• Continuing engaged work started by Alex Garcia '17, Noah Kahan '19 collaborated with Middletown Area Transit, Middlesex Community College, and other stakeholders to revise local bus routes and make public transit more efficient and equitable. --> Connect Middletown 
  • I like the idea of this course, but I do not know what project to propose. How should I figure that out?

    Do not start by thinking about a project/product that you want to build.

    Instead, start by thinking about topics you want to dig into. Are there questions that have come up in other classes that you want to investigate more deeply? Are there current events that interest and motivate you? Are there concepts that you'd like to develop expertise around so that you can introduce those concepts to other people? 

    Once you identify a topic you want to study, then you can think about your EP deliverable(s). Who will your audience(s) be? What medium will be most effective in communicating your content? What consequences (positive, negative, or neutral) do you imagine your content might have?

    Although most EPs will grow directly from student curiosities and ideas, it's conceivable that faculty and community partners might have ideas for EP topics and/or projects that sync with a particular student's interests and aptitudes. In those cases, the faculty member or community partner may wish to serve as the student's EP Sponsor. While we will not be overseeing that match-making process in a formal way, we have created an open-access Google Sheet where users can exchange EP ideas.   

  • I'm intimidated by the task of finding a Sponsor. What should I do?

    We suggest that you start by writing a clear and succinct 1-paragraph explanation of (1) the Wesleyan Engaged Projects course, (2) your proposed EP topic/question, and (3) the public project you intend to complete. 

    Next, think about who in your networks has related knowledge or expertise. Search relevant online sources such as the Gordon Career Center's Cardinals Helping Cardinals. Consider these retired Wesleyan faculty members who have volunteered to work with students. Keep an open mind and recognize not just traditional credentials (e.g. a PhD or a seasoned career) but also underrecognized credentials (e.g. lived experience, proximity to problems, ingenuity, etc.).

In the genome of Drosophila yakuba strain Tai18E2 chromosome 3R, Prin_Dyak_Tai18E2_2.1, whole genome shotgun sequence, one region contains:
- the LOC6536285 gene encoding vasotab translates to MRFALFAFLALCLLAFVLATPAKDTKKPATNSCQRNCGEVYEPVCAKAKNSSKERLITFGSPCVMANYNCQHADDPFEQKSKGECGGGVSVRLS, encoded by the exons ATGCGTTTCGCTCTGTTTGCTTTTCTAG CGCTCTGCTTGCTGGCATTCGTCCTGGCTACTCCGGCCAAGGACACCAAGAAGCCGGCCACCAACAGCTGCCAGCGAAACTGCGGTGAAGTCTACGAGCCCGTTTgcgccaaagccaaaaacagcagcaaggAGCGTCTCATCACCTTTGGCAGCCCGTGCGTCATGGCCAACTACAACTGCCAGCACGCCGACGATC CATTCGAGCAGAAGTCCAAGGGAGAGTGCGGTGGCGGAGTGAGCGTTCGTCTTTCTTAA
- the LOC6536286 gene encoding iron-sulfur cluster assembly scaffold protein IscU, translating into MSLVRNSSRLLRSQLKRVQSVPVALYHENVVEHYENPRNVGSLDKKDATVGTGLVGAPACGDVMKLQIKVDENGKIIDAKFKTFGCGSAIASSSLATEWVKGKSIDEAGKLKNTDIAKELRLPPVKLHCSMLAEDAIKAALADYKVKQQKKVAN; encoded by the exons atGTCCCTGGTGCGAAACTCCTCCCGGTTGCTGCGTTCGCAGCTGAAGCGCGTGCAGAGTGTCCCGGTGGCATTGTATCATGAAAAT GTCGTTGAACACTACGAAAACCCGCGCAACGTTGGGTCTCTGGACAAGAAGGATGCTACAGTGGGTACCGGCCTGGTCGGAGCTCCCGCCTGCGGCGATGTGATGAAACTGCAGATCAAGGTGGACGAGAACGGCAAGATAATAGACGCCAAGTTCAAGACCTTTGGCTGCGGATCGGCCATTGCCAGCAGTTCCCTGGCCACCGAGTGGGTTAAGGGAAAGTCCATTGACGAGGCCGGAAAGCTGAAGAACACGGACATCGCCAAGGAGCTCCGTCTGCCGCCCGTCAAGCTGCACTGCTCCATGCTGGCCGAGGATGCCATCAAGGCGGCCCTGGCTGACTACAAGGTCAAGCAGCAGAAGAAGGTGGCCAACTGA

Reach out to people you know personally, or ask for introductions to second-degree connections. Lean on relationships. Talk to people about your plans, keep a log of their feedback, and think about which connections feel most productive and mutually-beneficial. 

    When you are ready to ask someone to serve as a Sponsor, you can share this document with them so they are clear on the Sponsor role and expectations.  

  • Is there funding to support the creation of final projects?

    No. This course was designed specifically to respond to the challenges of today, including fiscal challenges. We ask that students propose and build final projects that require effort, time, and connections but not money. Students will not be assessed on the quality of their final project; high production value will have no importance in this course. Rather, students will be assessed on their diligence and learning process. Setbacks and lessons-learned will be celebrated, not discouraged! 

    To be clear: we ask that EP students do not use any grant or personal funding to support their work in this course.

  • Can I partner with another student on an Engaged Project?

    The short answer is no.  

    Each student must submit a proposal of their own, articulating (1) the topic, question, prompt, or line of inquiry they wish to study and (2) the project (i.e. public deliverable) they intend to produce. Projects can be a work of art, published writing, curricula, software, or any other artifact(s) designed for a non-academic audience.

    That being said, it’s possible that two students could propose to study the same topic (or similar topics) and produce the same project (or similar projects). If both proposals are approved, those students could collaborate, however each will be responsible for enlisting a Sponsor, turning in assignments, and being part of an EP Cohort.

Questions? Have an EP idea that you want to discuss? Contact or schedule an appointment here